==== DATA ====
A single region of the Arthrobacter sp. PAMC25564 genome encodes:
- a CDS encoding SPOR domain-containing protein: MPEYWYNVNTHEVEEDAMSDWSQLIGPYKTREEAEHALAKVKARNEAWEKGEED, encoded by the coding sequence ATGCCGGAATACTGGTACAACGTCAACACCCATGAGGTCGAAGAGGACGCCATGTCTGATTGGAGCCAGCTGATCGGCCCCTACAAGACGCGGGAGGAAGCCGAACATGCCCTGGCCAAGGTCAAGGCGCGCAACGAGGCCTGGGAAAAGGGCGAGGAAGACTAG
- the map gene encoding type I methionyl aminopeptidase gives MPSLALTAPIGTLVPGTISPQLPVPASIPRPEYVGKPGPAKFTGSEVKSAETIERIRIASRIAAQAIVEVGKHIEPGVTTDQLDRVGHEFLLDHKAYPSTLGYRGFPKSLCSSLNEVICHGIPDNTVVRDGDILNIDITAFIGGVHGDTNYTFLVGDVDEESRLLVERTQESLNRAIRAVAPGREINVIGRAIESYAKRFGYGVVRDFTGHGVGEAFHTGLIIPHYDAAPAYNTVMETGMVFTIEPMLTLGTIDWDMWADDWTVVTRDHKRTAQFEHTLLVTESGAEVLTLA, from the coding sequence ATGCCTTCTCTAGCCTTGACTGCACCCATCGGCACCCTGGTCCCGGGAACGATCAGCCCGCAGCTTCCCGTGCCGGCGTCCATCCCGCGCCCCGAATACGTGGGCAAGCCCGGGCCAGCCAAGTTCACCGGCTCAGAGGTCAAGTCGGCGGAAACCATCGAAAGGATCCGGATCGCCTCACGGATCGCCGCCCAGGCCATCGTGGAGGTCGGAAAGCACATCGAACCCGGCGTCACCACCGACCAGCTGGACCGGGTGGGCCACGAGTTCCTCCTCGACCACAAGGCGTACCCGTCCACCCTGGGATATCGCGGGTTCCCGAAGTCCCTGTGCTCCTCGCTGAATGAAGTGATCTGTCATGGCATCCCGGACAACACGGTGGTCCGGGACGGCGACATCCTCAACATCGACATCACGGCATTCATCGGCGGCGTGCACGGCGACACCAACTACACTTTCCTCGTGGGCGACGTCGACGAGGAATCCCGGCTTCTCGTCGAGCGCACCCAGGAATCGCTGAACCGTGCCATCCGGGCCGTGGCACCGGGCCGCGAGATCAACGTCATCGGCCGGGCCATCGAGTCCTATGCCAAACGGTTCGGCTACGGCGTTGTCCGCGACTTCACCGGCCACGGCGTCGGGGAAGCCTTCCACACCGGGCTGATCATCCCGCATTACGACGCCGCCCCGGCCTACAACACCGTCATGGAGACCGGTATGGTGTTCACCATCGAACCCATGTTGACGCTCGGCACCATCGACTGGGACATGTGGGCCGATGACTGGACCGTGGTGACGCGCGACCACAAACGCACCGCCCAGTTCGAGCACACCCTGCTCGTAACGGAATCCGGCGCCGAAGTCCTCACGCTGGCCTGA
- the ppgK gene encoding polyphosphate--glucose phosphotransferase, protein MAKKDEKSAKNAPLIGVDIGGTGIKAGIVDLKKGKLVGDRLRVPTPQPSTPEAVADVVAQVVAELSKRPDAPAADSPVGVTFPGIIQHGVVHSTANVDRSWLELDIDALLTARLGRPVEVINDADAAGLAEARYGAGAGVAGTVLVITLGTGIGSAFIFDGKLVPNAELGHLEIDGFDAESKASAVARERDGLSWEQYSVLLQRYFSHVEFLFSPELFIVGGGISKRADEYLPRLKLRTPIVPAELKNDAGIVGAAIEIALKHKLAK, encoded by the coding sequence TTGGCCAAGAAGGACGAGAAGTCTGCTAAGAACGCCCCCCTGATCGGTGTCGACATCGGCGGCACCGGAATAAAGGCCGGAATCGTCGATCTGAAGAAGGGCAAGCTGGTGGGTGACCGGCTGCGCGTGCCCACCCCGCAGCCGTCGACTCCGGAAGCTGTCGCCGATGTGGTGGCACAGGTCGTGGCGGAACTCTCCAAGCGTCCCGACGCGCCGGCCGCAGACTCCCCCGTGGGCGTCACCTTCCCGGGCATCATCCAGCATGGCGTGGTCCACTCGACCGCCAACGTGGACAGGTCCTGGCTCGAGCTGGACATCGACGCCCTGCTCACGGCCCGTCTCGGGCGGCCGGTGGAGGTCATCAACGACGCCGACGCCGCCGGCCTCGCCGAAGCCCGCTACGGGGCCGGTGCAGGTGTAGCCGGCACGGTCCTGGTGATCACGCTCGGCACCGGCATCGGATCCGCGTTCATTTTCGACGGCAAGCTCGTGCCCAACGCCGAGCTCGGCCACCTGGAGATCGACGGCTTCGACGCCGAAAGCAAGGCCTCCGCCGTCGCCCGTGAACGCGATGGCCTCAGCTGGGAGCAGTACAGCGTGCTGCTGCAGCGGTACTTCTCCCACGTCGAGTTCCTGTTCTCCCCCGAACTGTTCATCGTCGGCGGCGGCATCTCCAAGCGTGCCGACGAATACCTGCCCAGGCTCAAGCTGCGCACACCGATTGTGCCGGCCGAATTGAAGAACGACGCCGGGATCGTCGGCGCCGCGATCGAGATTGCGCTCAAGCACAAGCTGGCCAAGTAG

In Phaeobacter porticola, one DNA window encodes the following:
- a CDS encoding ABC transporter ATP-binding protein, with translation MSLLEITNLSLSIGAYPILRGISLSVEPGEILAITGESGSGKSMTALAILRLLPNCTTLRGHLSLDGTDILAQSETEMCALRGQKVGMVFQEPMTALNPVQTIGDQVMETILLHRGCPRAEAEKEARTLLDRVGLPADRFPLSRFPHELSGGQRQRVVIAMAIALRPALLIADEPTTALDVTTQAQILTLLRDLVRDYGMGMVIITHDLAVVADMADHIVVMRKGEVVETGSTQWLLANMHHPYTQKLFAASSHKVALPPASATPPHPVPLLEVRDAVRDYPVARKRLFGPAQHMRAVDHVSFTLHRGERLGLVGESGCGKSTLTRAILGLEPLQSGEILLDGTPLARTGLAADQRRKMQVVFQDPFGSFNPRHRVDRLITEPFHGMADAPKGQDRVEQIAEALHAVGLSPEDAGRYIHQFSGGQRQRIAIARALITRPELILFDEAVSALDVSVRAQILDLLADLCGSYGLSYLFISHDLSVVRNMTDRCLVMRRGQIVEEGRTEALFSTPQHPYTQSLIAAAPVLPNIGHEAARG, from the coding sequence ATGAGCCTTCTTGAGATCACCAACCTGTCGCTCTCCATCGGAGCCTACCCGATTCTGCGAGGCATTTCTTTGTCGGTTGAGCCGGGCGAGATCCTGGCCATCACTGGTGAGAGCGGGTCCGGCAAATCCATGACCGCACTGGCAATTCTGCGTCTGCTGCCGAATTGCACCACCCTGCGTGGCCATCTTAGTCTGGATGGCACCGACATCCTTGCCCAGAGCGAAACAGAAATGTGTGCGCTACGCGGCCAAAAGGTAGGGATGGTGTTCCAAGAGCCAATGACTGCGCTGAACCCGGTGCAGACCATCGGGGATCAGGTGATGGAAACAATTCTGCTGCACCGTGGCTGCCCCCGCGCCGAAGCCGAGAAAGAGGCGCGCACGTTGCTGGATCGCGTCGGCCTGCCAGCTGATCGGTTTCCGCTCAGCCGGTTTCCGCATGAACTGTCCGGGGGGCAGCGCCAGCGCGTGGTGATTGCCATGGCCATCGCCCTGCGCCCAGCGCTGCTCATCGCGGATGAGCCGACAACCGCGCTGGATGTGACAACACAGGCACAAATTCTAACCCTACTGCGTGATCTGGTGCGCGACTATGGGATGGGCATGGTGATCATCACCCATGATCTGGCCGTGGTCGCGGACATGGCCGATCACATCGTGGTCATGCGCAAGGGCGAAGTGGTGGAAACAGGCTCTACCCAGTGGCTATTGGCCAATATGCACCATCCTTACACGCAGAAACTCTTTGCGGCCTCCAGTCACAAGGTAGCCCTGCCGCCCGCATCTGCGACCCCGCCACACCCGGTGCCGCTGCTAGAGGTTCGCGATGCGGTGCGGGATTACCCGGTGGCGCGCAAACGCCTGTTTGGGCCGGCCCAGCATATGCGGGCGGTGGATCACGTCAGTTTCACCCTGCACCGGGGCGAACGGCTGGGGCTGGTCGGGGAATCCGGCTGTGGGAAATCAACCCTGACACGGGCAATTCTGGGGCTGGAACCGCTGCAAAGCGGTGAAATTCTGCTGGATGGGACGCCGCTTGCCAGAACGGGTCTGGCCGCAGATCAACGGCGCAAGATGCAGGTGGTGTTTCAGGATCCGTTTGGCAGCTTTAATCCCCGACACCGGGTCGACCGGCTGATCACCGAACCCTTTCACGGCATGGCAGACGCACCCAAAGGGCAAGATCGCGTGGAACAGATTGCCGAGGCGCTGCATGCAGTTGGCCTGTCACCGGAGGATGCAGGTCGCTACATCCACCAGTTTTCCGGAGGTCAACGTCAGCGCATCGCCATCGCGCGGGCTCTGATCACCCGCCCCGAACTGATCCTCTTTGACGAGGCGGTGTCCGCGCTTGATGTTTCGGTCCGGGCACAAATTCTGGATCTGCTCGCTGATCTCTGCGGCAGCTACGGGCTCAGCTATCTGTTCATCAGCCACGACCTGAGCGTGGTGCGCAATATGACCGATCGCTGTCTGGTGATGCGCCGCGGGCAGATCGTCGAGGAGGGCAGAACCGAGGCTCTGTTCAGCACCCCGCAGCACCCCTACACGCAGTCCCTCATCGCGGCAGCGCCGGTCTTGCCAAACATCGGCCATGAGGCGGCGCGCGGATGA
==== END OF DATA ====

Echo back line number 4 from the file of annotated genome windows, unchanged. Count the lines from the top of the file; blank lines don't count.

- the ppgK gene encoding polyphosphate--glucose phosphotransferase, protein MAKKDEKSAKNAPLIGVDIGGTGIKAGIVDLKKGKLVGDRLRVPTPQPSTPEAVADVVAQVVAELSKRPDAPAADSPVGVTFPGIIQHGVVHSTANVDRSWLELDIDALLTARLGRPVEVINDADAAGLAEARYGAGAGVAGTVLVITLGTGIGSAFIFDGKLVPNAELGHLEIDGFDAESKASAVARERDGLSWEQYSVLLQRYFSHVEFLFSPELFIVGGGISKRADEYLPRLKLRTPIVPAELKNDAGIVGAAIEIALKHKLAK, encoded by the coding sequence TTGGCCAAGAAGGACGAGAAGTCTGCTAAGAACGCCCCCCTGATCGGTGTCGACATCGGCGGCACCGGAATAAAGGCCGGAATCGTCGATCTGAAGAAGGGCAAGCTGGTGGGTGACCGGCTGCGCGTGCCCACCCCGCAGCCGTCGACTCCGGAAGCTGTCGCCGATGTGGTGGCACAGGTCGTGGCGGAACTCTCCAAGCGTCCCGACGCGCCGGCCGCAGACTCCCCCGTGGGCGTCACCTTCCCGGGCATCATCCAGCATGGCGTGGTCCACTCGACCGCCAACGTGGACAGGTCCTGGCTCGAGCTGGACATCGACGCCCTGCTCACGGCCCGTCTCGGGCGGCCGGTGGAGGTCATCAACGACGCCGACGCCGCCGGCCTCGCCGAAGCCCGCTACGGGGCCGGTGCAGGTGTAGCCGGCACGGTCCTGGTGATCACGCTCGGCACCGGCATCGGATCCGCGTTCATTTTCGACGGCAAGCTCGTGCCCAACGCCGAGCTCGGCCACCTGGAGATCGACGGCTTCGACGCCGAAAGCAAGGCCTCCGCCGTCGCCCGTGAACGCGATGGCCTCAGCTGGGAGCAGTACAGCGTGCTGCTGCAGCGGTACTTCTCCCACGTCGAGTTCCTGTTCTCCCCCGAACTGTTCATCGTCGGCGGCGGCATCTCCAAGCGTGCCGACGAATACCTGCCCAGGCTCAAGCTGCGCACACCGATTGTGCCGGCCGAATTGAAGAACGACGCCGGGATCGTCGGCGCCGCGATCGAGATTGCGCTCAAGCACAAGCTGGCCAAGTAG